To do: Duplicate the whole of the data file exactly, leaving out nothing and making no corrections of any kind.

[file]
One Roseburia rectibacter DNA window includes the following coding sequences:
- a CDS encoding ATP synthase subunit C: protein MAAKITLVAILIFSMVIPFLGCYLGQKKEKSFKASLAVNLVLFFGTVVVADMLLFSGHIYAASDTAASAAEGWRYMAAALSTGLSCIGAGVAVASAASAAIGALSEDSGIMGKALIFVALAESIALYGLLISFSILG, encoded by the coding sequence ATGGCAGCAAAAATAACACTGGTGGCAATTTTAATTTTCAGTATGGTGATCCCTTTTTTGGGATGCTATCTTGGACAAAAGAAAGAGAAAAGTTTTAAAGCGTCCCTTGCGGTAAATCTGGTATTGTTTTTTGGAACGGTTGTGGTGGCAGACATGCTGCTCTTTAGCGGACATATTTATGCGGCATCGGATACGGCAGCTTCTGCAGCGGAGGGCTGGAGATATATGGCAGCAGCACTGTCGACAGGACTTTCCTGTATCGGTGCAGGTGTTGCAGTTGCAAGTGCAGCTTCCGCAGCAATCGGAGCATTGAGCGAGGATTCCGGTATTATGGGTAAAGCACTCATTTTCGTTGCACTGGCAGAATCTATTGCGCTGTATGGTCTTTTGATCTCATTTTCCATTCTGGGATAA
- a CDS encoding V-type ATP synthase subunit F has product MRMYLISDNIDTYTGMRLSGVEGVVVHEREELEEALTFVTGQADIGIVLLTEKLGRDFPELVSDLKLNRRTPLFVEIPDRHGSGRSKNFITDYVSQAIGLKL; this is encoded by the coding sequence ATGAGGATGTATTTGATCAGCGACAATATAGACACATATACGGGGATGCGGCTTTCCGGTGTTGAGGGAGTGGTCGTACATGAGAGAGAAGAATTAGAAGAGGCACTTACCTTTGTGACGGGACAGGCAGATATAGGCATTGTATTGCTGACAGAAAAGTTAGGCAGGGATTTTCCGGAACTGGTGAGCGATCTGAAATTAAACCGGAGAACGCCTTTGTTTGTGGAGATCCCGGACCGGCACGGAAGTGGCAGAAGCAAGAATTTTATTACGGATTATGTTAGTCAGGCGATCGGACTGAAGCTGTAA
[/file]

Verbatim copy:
One Roseburia rectibacter DNA window includes the following coding sequences:
- a CDS encoding ATP synthase subunit C: protein MAAKITLVAILIFSMVIPFLGCYLGQKKEKSFKASLAVNLVLFFGTVVVADMLLFSGHIYAASDTAASAAEGWRYMAAALSTGLSCIGAGVAVASAASAAIGALSEDSGIMGKALIFVALAESIALYGLLISFSILG, encoded by the coding sequence ATGGCAGCAAAAATAACACTGGTGGCAATTTTAATTTTCAGTATGGTGATCCCTTTTTTGGGATGCTATCTTGGACAAAAGAAAGAGAAAAGTTTTAAAGCGTCCCTTGCGGTAAATCTGGTATTGTTTTTTGGAACGGTTGTGGTGGCAGACATGCTGCTCTTTAGCGGACATATTTATGCGGCATCGGATACGGCAGCTTCTGCAGCGGAGGGCTGGAGATATATGGCAGCAGCACTGTCGACAGGACTTTCCTGTATCGGTGCAGGTGTTGCAGTTGCAAGTGCAGCTTCCGCAGCAATCGGAGCATTGAGCGAGGATTCCGGTATTATGGGTAAAGCACTCATTTTCGTTGCACTGGCAGAATCTATTGCGCTGTATGGTCTTTTGATCTCATTTTCCATTCTGGGATAA
- a CDS encoding V-type ATP synthase subunit F has product MRMYLISDNIDTYTGMRLSGVEGVVVHEREELEEALTFVTGQADIGIVLLTEKLGRDFPELVSDLKLNRRTPLFVEIPDRHGSGRSKNFITDYVSQAIGLKL; this is encoded by the coding sequence ATGAGGATGTATTTGATCAGCGACAATATAGACACATATACGGGGATGCGGCTTTCCGGTGTTGAGGGAGTGGTCGTACATGAGAGAGAAGAATTAGAAGAGGCACTTACCTTTGTGACGGGACAGGCAGATATAGGCATTGTATTGCTGACAGAAAAGTTAGGCAGGGATTTTCCGGAACTGGTGAGCGATCTGAAATTAAACCGGAGAACGCCTTTGTTTGTGGAGATCCCGGACCGGCACGGAAGTGGCAGAAGCAAGAATTTTATTACGGATTATGTTAGTCAGGCGATCGGACTGAAGCTGTAA